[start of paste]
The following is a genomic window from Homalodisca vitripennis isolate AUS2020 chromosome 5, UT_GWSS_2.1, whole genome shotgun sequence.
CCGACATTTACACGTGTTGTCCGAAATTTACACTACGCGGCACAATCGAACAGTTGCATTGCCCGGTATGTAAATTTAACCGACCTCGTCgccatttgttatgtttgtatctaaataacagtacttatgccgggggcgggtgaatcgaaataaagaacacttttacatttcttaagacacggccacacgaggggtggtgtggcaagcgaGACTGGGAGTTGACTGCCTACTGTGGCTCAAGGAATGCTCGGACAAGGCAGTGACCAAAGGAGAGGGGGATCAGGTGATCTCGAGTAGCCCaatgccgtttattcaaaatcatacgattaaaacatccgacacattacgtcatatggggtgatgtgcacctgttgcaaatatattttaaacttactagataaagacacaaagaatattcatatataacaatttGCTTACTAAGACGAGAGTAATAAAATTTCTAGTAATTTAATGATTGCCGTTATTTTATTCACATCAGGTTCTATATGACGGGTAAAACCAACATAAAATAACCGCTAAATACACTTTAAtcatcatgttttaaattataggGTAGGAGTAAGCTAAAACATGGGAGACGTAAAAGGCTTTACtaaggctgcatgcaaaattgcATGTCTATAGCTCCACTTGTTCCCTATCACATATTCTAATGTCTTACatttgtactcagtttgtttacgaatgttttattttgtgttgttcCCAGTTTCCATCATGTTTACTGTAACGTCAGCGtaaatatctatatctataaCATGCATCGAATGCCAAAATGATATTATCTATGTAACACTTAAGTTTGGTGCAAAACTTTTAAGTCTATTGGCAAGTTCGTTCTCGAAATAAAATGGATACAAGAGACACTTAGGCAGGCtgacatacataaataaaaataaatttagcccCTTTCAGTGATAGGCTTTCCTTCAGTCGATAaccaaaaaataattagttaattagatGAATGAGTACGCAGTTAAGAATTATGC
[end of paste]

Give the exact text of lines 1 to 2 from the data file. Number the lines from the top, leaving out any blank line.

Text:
The following is a genomic window from Homalodisca vitripennis isolate AUS2020 chromosome 5, UT_GWSS_2.1, whole genome shotgun sequence.
CCGACATTTACACGTGTTGTCCGAAATTTACACTACGCGGCACAATCGAACAGTTGCATTGCCCGGTATGTAAATTTAACCGACCTCGTCgccatttgttatgtttgtatctaaataacagtacttatgccgggggcgggtgaatcgaaataaagaacacttttacatttcttaagacacggccacacgaggggtggtgtggcaagcgaGACTGGGAGTTGACTGCCTACTGTGGCTCAAGGAATGCTCGGACAAGGCAGTGACCAAAGGAGAGGGGGATCAGGTGATCTCGAGTAGCCCaatgccgtttattcaaaatcatacgattaaaacatccgacacattacgtcatatggggtgatgtgcacctgttgcaaatatattttaaacttactagataaagacacaaagaatattcatatataacaatttGCTTACTAAGACGAGAGTAATAAAATTTCTAGTAATTTAATGATTGCCGTTATTTTATTCACATCAGGTTCTATATGACGGGTAAAACCAACATAAAATAACCGCTAAATACACTTTAAtcatcatgttttaaattataggGTAGGAGTAAGCTAAAACATGGGAGACGTAAAAGGCTTTACtaaggctgcatgcaaaattgcATGTCTATAGCTCCACTTGTTCCCTATCACATATTCTAATGTCTTACatttgtactcagtttgtttacgaatgttttattttgtgttgttcCCAGTTTCCATCATGTTTACTGTAACGTCAGCGtaaatatctatatctataaCATGCATCGAATGCCAAAATGATATTATCTATGTAACACTTAAGTTTGGTGCAAAACTTTTAAGTCTATTGGCAAGTTCGTTCTCGAAATAAAATGGATACAAGAGACACTTAGGCAGGCtgacatacataaataaaaataaatttagcccCTTTCAGTGATAGGCTTTCCTTCAGTCGATAaccaaaaaataattagttaattagatGAATGAGTACGCAGTTAAGAATTATGC